- In HDFS Data Blocks are distributed across local drives of all machines in a cluster. Whereas in NAS data is stored on dedicated hardware.
- HDFS is designed to work with MapReduce System, since computation is moved to data. NAS is not suitable for MapReduce since data is stored separately from the computations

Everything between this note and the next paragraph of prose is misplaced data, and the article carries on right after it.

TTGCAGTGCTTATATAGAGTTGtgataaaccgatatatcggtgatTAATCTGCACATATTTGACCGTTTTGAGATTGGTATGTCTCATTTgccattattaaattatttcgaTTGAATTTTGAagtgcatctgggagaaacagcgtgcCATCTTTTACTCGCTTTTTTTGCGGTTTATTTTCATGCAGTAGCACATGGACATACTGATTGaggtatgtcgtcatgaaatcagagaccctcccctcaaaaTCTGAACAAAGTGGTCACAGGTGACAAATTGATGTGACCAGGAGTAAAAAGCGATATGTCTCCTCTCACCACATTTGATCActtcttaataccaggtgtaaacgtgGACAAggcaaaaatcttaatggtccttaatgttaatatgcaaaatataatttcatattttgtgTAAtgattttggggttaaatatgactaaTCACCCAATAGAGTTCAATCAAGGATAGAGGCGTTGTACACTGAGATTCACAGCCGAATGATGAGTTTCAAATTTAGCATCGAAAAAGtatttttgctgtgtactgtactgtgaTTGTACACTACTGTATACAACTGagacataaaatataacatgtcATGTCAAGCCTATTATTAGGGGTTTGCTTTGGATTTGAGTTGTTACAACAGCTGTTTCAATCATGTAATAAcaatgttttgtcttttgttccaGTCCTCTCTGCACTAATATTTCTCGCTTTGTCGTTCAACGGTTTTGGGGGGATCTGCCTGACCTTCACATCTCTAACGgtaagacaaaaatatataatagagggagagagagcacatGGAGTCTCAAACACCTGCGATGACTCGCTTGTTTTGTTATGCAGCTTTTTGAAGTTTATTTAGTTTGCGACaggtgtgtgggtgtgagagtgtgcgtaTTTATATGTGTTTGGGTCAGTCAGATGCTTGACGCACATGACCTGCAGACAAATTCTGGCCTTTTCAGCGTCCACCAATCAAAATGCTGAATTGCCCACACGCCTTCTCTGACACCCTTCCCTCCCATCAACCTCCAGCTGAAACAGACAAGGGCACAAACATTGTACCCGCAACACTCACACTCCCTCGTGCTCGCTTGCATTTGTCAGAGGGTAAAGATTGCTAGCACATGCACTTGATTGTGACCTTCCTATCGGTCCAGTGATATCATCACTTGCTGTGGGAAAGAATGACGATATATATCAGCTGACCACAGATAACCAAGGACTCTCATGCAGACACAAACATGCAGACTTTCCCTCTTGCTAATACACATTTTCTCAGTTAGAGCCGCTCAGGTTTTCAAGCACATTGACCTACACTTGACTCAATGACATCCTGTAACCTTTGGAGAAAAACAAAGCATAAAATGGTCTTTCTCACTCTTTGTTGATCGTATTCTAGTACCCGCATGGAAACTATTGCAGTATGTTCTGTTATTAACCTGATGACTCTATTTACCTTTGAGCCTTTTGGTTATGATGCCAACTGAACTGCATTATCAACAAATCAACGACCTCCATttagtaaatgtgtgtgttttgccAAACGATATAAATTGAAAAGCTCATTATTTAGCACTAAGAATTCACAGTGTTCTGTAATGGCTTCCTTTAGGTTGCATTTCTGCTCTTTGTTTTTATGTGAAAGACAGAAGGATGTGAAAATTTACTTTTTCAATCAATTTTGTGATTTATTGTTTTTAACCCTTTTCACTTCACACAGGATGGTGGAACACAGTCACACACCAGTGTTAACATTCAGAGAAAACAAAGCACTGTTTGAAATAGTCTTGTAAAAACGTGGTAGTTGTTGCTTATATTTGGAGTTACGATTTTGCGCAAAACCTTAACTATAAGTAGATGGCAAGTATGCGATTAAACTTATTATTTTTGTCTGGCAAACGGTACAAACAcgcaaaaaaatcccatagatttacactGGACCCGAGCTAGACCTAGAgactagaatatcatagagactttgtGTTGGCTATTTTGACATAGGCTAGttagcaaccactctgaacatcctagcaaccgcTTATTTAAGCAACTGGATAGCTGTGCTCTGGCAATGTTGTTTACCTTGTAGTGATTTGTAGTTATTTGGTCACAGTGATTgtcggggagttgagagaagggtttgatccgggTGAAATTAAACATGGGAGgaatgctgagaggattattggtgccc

- HDFS runs on a cluster of machines and provides redundancy using replication protocol. Whereas NAS is provided by a single machine therefore does not provide data redundancy.